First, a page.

Now I’ll admit I am a bit on the prudish side. Not in any fire and brimstone kind of way, I don’t care what other people do in the privacy of their own homes but, frankly, I don’t want to know about it. I don’t want to talk about it, I don’t want to watch it and I don’t want to read about it. There I’ve said it and I know in this day and age that makes me a bit of an oddity.
The reason I’m sharing this seemingly random piece of information with you is because I had a bit of an incident in my local Waterstones this morning. It’s a shop I often frequent and, as far as I’m concerned, it’s pretty much perfect; books, stationary (it has a Paperchase) and a cafe. What more could you ask for? I could and often do idle my time away in there for hours.
This morning was slightly different, however, and not in a good way. All was as it should be until I made my way, like a homing pigeon, to the new fiction section only to find it wasn’t there. It had been replaced by a whopping great collection of erotic fiction. I suppose it was only a matter of time given the success of the Fifty Shades of Grey series but I was horrified. I mutated into Mrs Angry and traumatised the poor boy who works there almost to death.
In the end, reflecting over a latte, I think what shocked me more than coming face to face with soft porn in my local bookshop, was my own reaction to it. Judging by the current obsession with the E.L. James books, I’m clearly the one with a problem; the one at odds with the rest of the world.
I grew up believing that porn dehumanises women and desensitises men to the point where rape and violence are acceptable. I still believe this to be the case. I was working in a comprehensive school at the time of the recent rape trial involving a footballer
and the prevailing attitude to rape made me feel uncomfortable and depressed. Even the girls had little sympathy for a victim, who they believed had no right to justice, because she was drunk. Ironically those very girls spend their weekends putting themselves in similar danger, staggering around town inebriated in their skimpy clothing.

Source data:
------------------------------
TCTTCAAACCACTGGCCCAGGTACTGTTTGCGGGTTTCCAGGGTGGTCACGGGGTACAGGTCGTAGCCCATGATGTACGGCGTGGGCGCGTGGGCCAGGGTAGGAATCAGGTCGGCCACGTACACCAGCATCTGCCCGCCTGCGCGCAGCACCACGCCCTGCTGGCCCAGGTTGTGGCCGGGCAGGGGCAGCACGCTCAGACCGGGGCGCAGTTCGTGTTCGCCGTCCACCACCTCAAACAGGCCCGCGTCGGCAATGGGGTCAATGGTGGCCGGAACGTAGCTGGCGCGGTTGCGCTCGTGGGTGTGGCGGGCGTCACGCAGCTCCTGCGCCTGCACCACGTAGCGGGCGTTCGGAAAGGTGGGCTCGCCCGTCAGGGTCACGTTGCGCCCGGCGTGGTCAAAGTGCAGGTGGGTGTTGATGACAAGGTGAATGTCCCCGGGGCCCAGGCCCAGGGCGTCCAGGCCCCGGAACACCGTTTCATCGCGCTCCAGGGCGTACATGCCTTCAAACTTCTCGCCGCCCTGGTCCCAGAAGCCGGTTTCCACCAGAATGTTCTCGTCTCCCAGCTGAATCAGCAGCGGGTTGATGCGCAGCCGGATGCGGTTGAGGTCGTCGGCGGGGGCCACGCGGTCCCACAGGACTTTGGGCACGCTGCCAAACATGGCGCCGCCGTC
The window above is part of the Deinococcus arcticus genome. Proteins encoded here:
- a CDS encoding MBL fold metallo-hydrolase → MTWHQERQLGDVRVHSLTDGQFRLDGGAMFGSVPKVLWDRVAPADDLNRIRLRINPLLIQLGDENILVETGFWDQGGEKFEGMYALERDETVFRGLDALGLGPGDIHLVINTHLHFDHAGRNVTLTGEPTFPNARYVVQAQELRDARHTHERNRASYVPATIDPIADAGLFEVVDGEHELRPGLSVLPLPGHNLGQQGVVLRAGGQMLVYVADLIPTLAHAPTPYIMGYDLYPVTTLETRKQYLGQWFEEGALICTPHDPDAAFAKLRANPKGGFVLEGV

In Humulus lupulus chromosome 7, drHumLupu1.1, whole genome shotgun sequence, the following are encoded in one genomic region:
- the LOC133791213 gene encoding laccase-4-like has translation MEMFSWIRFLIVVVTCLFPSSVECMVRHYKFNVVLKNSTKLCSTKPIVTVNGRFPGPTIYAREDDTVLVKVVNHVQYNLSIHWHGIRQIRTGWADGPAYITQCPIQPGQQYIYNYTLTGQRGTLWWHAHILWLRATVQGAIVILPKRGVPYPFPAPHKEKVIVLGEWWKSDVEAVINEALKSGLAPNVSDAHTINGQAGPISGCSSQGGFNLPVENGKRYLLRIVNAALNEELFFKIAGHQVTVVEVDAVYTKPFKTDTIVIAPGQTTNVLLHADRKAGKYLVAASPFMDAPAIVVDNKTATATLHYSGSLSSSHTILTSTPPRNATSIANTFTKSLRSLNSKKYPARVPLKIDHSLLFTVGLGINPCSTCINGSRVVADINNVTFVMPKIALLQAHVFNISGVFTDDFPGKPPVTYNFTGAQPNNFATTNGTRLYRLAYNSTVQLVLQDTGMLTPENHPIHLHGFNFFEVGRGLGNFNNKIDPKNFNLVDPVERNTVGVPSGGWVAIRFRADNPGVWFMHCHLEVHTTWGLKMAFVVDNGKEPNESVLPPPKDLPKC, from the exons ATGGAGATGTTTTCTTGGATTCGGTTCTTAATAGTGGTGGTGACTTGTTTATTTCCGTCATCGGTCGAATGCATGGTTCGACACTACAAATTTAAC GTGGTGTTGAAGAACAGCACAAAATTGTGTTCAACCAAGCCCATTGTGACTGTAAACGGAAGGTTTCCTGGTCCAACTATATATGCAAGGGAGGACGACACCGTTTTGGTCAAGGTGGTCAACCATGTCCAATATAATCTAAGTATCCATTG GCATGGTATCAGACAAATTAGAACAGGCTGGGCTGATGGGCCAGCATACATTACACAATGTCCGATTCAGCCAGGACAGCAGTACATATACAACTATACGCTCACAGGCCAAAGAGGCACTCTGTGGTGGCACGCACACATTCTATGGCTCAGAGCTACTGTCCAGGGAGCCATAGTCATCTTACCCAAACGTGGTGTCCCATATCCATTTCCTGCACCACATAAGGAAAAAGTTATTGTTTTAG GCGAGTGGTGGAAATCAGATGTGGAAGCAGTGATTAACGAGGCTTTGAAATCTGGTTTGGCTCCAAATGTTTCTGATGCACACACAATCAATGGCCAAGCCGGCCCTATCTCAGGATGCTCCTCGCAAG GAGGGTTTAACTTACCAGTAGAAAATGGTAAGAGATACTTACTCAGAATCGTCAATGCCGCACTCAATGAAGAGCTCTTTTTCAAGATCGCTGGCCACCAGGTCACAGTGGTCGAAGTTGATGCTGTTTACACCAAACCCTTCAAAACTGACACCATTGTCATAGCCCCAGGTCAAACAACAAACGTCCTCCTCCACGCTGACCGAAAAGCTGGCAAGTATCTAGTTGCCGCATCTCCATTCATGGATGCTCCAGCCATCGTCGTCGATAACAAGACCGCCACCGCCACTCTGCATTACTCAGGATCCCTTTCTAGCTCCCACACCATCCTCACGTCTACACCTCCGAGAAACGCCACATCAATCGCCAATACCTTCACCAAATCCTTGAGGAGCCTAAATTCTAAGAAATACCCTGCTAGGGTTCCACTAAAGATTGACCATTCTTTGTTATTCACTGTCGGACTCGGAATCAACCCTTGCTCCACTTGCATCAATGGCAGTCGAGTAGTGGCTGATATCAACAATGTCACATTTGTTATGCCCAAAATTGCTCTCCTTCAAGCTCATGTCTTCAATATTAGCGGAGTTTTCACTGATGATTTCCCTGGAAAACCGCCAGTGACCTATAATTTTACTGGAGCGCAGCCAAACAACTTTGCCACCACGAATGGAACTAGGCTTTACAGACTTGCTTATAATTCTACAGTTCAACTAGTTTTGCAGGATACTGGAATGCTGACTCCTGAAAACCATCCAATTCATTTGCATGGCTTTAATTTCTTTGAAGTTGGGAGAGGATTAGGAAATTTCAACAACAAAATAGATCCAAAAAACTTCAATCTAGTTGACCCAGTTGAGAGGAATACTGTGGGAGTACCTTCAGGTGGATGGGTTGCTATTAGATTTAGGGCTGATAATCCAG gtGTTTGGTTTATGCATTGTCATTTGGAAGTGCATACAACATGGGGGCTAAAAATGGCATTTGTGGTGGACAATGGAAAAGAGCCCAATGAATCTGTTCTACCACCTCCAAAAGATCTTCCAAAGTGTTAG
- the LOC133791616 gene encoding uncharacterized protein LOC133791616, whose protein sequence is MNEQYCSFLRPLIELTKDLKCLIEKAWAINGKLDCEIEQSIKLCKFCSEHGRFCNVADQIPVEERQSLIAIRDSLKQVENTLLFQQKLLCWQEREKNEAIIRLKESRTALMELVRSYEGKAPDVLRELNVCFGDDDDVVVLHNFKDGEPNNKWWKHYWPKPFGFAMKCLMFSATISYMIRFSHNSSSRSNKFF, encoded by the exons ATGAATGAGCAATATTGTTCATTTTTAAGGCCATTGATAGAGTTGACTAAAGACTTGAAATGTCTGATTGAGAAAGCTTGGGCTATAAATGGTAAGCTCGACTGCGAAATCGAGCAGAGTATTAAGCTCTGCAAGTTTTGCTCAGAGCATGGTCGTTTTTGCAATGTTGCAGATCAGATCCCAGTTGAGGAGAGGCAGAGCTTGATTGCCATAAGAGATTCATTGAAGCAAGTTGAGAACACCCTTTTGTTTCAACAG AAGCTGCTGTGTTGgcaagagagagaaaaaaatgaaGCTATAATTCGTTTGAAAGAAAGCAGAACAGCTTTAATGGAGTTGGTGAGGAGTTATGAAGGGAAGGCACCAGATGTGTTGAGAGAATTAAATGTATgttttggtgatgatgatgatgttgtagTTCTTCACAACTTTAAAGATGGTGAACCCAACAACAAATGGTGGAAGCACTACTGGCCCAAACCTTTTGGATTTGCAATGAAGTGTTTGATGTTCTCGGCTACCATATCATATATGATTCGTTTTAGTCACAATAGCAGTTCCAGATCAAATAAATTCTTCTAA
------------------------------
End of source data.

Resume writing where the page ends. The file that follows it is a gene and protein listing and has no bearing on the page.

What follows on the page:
I’m not for one moment equating erotic novels with porn and the main reason they are being pushed towards women is because they are written by other women. There has always been a gender difference in what is perceived as erotica. And so we now have a generation of women who are claiming to have reclaimed porn and are alleging they are being empowered by sex.
It’s just not working for me though. I’m not interested and I find it hard to believe that so many other women are. I don’t mean to sound judgemental and good luck all those women who are riding the crest of the erotica wave but when did women become so obsessed by sex? When my friends and I get together, be it for evenings out or weekends away, we talk about a whole range of topics but we hardly ever talk about sex. There could be two reasons for this, maybe they know that I am a closet prude and save their saucy conversation for when I’m not there or maybe, for most women, sex is just not that interesting a topic.
When I watch a film, I more often than not, find the sex scenes to be the most boring bits and likewise with books. Sometimes they are necessary to further the story but I have never found myself hoping that the scene will be prolonged. In my own writing, I have to say, sex does not really feature in a big way. I can recall a particularly raucous lunch with friends where I discussed my attempts to spice up my stories. All we could come up with were ridiculous clichés and I was left with the conclusion that less is probably more.
It seems to me that my problem with erotica is the way it de-contextualises sex just as porn always has. I view sex as an emotional act rather than a physical one and I can’t help thinking that erotic fiction is the equivalent of a one night stand. Drunken, random sex with a stranger invariably leaves most women feeling dissatisfied and full of regrets so how can erotica be anything other than cold, clinical and desensitising. It doesn’t really matter that it’s female driven if the outcome is the same.
Maybe I’m an out of touch old fuddy duddy who needs to move with the times but I can’t help thinking that this preoccupation with sex is a step backwards. I don’t think it’s empowering women, it’s just encouraging them to see sex in the same way that we
have complained men do for years. I fear it could be more ammunition for men who commit acts of violence against women in their justification that women are asking for it. There’s no denying it’s a complex subject, however, and if the size of that erotica section in Waterstones is anything to go by, I’m probably on my own here.